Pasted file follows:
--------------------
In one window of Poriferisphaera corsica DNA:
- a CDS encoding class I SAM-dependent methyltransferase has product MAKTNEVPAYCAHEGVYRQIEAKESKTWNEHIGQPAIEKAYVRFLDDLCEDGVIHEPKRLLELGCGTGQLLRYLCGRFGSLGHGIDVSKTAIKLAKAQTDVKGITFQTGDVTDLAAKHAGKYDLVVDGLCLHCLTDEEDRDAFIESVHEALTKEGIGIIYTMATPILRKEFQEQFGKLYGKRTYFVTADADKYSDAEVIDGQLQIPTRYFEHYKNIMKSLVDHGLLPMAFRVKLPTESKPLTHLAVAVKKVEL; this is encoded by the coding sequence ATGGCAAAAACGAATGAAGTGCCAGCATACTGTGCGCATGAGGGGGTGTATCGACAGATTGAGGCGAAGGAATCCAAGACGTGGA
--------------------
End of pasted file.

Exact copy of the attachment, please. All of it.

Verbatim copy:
In one window of Poriferisphaera corsica DNA:
- a CDS encoding class I SAM-dependent methyltransferase has product MAKTNEVPAYCAHEGVYRQIEAKESKTWNEHIGQPAIEKAYVRFLDDLCEDGVIHEPKRLLELGCGTGQLLRYLCGRFGSLGHGIDVSKTAIKLAKAQTDVKGITFQTGDVTDLAAKHAGKYDLVVDGLCLHCLTDEEDRDAFIESVHEALTKEGIGIIYTMATPILRKEFQEQFGKLYGKRTYFVTADADKYSDAEVIDGQLQIPTRYFEHYKNIMKSLVDHGLLPMAFRVKLPTESKPLTHLAVAVKKVEL; this is encoded by the coding sequence ATGGCAAAAACGAATGAAGTGCCAGCATACTGTGCGCATGAGGGGGTGTATCGACAGATTGAGGCGAAGGAATCCAAGACGTGGA